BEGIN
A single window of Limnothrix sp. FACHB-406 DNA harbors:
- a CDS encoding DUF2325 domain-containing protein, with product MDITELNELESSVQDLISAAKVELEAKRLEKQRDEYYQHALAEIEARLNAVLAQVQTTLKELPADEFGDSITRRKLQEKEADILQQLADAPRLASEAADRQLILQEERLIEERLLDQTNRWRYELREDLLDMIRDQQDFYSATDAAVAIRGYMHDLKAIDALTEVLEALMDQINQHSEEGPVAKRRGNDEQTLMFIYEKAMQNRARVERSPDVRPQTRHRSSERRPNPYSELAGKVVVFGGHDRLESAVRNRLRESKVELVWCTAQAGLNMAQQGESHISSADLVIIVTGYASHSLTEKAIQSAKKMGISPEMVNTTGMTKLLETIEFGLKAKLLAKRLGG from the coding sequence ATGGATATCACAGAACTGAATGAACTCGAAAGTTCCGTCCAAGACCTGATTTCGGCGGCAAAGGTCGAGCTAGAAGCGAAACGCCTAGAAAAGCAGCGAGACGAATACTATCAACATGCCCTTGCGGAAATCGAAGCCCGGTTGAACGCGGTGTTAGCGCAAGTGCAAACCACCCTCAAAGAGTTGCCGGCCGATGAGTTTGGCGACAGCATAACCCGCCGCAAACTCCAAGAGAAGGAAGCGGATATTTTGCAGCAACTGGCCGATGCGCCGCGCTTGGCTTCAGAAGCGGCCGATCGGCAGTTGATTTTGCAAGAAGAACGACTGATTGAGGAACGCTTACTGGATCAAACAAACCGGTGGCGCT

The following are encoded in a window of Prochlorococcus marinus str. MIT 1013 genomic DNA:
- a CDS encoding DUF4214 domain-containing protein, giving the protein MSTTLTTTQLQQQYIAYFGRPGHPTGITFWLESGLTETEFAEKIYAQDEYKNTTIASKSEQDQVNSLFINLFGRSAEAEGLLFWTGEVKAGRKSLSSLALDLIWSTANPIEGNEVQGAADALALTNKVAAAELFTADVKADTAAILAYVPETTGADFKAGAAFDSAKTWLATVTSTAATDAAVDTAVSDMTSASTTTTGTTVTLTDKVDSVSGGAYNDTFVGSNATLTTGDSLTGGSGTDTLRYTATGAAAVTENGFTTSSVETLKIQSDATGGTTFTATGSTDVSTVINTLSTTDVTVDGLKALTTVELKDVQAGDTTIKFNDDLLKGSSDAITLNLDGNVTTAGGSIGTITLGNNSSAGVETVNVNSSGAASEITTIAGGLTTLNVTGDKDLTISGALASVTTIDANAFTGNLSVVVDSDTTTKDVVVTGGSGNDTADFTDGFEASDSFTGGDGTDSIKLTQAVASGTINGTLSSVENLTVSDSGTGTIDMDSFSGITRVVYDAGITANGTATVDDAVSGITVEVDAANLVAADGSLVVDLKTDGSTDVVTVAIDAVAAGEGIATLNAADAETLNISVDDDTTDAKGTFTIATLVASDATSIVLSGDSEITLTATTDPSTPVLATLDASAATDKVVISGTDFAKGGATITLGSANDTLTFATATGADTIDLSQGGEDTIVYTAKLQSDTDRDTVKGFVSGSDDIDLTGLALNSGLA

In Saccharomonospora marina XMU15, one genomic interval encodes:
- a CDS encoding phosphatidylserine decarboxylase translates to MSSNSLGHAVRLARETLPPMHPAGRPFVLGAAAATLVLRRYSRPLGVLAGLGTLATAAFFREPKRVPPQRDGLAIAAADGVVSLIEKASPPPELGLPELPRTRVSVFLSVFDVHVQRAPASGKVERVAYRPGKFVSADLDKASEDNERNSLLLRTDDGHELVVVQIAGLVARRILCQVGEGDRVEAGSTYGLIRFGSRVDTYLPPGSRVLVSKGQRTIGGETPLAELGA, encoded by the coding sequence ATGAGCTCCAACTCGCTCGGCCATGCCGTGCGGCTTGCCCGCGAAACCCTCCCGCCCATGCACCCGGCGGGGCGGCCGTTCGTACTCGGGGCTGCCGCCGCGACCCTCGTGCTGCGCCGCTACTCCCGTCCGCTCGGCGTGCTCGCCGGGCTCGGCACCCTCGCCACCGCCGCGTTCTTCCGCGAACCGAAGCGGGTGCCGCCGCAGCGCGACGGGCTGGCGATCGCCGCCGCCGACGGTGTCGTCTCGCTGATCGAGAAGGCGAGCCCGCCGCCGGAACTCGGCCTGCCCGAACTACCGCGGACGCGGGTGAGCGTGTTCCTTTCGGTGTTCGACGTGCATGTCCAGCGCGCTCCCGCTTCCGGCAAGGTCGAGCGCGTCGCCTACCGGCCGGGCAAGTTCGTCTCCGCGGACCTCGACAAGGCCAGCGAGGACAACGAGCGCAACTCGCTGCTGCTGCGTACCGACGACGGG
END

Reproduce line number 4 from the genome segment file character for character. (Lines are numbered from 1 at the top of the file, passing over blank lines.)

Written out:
- a CDS encoding DUF4214 domain-containing protein, giving the protein MSTTLTTTQLQQQYIAYFGRPGHPTGITFWLESGLTETEFAEKIYAQDEYKNTTIASKSEQDQVNSLFINLFGRSAEAEGLLFWTGEVKAGRKSLSSLALDLIWSTANPIEGNEVQGAADALALTNKVAAAELFTADVKADTAAILAYVPETTGADFKAGAAFDSAKTWLATVTSTAATDAAVDTAVSDMTSASTTTTGTTVTLTDKVDSVSGGAYNDTFVGSNATLTTGDSLTGGSGTDTLRYTATGAAAVTENGFTTSSVETLKIQSDATGGTTFTATGSTDVSTVINTLSTTDVTVDGLKALTTVELKDVQAGDTTIKFNDDLLKGSSDAITLNLDGNVTTAGGSIGTITLGNNSSAGVETVNVNSSGAASEITTIAGGLTTLNVTGDKDLTISGALASVTTIDANAFTGNLSVVVDSDTTTKDVVVTGGSGNDTADFTDGFEASDSFTGGDGTDSIKLTQAVASGTINGTLSSVENLTVSDSGTGTIDMDSFSGITRVVYDAGITANGTATVDDAVSGITVEVDAANLVAADGSLVVDLKTDGSTDVVTVAIDAVAAGEGIATLNAADAETLNISVDDDTTDAKGTFTIATLVASDATSIVLSGDSEITLTATTDPSTPVLATLDASAATDKVVISGTDFAKGGATITLGSANDTLTFATATGADTIDLSQGGEDTIVYTAKLQSDTDRDTVKGFVSGSDDIDLTGLALNSGLA